The UK’s Plan to BAN Single-Use Plastics

plastics

The UK government announced plans to ban single-use plastic plates and cutlery, as well as polystyrene cups. The goal is to reduce the amount of plastic polluting the environment.

Plastic bag bans are being proposed across the European Union with a public consultation launching in autumn. This move was welcomed by campaigners, but they said overall progress on cutting plastic waste is “snail-paced” as according to them the EU had banned these items and others back during July this year.
Why ban single-use plastics?
Every year, people use on average 18 throwaway plates and 37 plastic knives, forks and spoons. Unfortunately, all this waste kills over one million birds each year with their sharp edges while 100,000 marine animals die from entanglement in the non-degradable litter every year.
The government is also imposing a plastic packaging tax from April 2022. This will charge £200 per tonne for plastic that has less than 30% recycled content, to encourage greater use of recycled material.
In 2015, the UK banned plastic bags from supermarkets and implemented a charge to encourage shoppers to use reusable ones. By 2018 they had already phased out plastic microbeads in washing products as well as single-use straws for drinks. They plan on banning all other single-use plastics by 2020 including cotton buds and drinks stirrers.
beach plastic
The deposit return scheme for plastic bottles will not be in place until at least late 2024, six years after being announced by the government as a key environmental policy.
The environment secretary, George Eustice said that he is pleased to announce measures for plastic pollution. He added it’s important we focus on cleaning up our parks and green spaces as well as the beaches which are littered with plastic waste.
According to research published in June, plastic items from takeaway food and drink dominate the litter found on beaches around the world. The four most common types of plastics were single-use bags, bottles used for water or soft drinks, containers that held takeout meals and fast food wrappers.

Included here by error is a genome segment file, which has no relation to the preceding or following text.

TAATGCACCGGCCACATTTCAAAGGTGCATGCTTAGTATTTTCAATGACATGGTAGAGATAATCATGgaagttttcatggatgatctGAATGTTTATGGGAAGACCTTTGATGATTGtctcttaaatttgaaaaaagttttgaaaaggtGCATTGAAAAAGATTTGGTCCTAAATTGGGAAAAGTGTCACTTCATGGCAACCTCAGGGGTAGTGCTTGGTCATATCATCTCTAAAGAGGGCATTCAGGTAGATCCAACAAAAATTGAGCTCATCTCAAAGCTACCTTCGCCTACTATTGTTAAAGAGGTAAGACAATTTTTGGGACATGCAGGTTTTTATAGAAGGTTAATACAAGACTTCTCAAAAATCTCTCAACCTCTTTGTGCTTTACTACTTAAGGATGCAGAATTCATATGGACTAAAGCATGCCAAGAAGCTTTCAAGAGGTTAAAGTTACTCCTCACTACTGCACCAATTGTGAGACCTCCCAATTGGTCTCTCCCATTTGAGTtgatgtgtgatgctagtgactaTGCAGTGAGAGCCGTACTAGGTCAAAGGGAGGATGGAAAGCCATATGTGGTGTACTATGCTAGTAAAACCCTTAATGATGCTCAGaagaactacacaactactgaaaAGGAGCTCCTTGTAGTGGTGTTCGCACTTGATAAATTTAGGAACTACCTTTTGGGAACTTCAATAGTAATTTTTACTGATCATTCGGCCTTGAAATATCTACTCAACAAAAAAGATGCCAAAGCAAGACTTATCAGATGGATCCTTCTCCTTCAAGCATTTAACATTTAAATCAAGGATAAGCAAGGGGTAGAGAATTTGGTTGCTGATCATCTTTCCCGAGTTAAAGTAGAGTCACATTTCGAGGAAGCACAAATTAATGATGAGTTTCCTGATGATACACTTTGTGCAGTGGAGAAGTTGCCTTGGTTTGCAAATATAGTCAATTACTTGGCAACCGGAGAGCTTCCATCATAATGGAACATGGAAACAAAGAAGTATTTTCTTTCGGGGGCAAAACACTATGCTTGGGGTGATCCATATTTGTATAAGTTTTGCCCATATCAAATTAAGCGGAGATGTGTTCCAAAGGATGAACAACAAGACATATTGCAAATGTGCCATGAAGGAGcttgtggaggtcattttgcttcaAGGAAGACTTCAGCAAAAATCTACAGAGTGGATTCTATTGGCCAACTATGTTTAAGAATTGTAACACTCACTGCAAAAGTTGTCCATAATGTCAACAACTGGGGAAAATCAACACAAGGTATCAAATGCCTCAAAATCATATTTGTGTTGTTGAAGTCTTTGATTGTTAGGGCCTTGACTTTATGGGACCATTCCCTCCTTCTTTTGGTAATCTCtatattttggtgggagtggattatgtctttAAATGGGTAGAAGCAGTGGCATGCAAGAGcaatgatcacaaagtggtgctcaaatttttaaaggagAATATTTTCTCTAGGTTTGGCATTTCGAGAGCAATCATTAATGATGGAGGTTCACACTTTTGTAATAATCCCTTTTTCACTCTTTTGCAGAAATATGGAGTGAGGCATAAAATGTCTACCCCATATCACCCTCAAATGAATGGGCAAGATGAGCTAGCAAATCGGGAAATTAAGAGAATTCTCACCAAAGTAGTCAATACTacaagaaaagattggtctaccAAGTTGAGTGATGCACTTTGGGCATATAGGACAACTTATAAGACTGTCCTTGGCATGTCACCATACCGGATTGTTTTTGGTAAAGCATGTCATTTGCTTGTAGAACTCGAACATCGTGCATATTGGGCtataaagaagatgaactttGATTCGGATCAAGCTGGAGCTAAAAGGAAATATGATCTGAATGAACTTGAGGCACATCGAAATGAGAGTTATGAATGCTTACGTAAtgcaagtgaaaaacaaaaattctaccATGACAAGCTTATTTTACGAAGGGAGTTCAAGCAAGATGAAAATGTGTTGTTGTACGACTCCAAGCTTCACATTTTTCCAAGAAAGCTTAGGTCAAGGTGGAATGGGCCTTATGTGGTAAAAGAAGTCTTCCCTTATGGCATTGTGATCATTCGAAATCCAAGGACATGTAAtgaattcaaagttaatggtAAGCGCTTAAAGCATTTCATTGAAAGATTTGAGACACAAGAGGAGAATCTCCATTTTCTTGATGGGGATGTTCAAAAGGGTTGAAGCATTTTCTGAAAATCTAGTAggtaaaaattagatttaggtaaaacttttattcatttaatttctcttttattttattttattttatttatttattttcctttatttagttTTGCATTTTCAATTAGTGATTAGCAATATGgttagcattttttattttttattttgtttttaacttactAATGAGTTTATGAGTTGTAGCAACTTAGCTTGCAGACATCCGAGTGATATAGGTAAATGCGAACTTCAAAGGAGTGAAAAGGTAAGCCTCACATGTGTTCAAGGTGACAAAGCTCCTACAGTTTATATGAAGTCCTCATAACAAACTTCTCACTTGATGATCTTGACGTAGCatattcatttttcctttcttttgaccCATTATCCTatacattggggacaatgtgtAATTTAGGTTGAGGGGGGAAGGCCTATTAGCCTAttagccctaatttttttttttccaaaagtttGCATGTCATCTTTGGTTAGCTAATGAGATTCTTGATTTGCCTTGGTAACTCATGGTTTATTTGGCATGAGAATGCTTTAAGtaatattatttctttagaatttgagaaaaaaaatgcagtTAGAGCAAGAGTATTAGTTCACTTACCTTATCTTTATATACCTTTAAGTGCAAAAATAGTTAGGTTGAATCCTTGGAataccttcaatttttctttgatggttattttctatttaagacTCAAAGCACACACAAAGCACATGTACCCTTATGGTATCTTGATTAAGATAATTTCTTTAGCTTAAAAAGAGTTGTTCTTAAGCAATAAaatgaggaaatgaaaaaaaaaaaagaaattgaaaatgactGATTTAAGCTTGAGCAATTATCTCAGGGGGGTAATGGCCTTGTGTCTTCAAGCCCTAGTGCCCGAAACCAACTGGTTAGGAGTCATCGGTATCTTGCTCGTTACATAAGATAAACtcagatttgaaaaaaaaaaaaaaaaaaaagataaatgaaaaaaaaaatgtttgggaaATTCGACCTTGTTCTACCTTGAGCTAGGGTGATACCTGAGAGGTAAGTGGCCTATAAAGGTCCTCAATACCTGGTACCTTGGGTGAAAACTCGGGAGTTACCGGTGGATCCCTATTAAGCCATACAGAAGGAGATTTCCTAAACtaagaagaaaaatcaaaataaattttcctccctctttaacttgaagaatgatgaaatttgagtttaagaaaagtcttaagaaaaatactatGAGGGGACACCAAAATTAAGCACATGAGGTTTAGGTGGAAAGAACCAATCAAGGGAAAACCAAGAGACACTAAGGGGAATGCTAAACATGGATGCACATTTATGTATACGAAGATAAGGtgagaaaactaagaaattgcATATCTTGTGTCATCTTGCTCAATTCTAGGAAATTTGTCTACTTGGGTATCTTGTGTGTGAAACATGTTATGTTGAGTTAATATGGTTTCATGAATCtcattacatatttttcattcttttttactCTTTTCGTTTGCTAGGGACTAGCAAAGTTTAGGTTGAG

From the peak of Mount Everest to the deepest oceans, microplastic pollution has contaminated every inch of our planet.
Will McCallum, at Greenpeace UK, said: “Banning throwaway plastic items like plates and cutlery is a welcome move, but the UK government is simply playing catch up with the EU. After years of talking about being a global leader in this field, the UK government has managed to crack down on a grand total of four single-use plastic items and microplastics. This snail-paced, piecemeal approach isn’t leadership.”
Ministers, according to McCallum, should set legally enforceable standards to reduce single-use plastic by half by 2025 and prohibit the export of discarded plastic. He stated, “The UK public has long been willing and ready to move on from polluting throwaway plastic.” “Is the government listening?”
The government’s new plans, according to Hugo Tagholm of Surfers Against Sewage, are good but long overdue: “This alone will not turn back the plastic flow.” He stated that all bottles must be included in the deposit return scheme for plastic bottles.

Furthermore, Libby Peake of the Green Alliance think tank, there should also be an emphasis on decreasing waste at the source: “Alternatives [to single-use plastic plates and cutlery] made from other materials also aren’t necessary and will store up environmental problems for the future. We need to address the root of the problem, redesigning the system and tackling the throwaway society once and for all.”

Extended Producer Responsibility
The government aims to have businesses pay the whole cost of recycling and disposing of their packaging, and has held consultations on introducing the scheme, known as “extended producer responsibility,” beginning in 2023. It has also sought feedback on ideas to ensure that recycling schemes are consistent across the UK, as people are frequently confused by differing restrictions in various areas.

The UK government is also taking action to tackle plastic waste through the UK Plastics Pact, which plans on tackling possible actions by 2025. Eight harmful plastic items have been highlighted for elimination by Pact members.

These items include crisp packets and cling film made from PVC; fruit stickers and punnets; coffee pods and tea bags.
To combat the issue of plastic waste, the UK Plastics Pact brings together businesses from across the whole plastics value chain with UK governments and NGO, with coordination by the Waste and Resources Action Programme (WRAP).
reduce single use plastic
Members of the pact will eliminate harmful plastics, lowering the overall quantity of packaging on supermarket shelves, promoting innovation and new business models, and assisting in the development of a better recycling system in the United Kingdom.
They are establishing a circular economy for plastics, collecting its value by keeping it in the economy rather than in the environment.
Reducing single-use plastic waste is a common sense solution for protecting nature.

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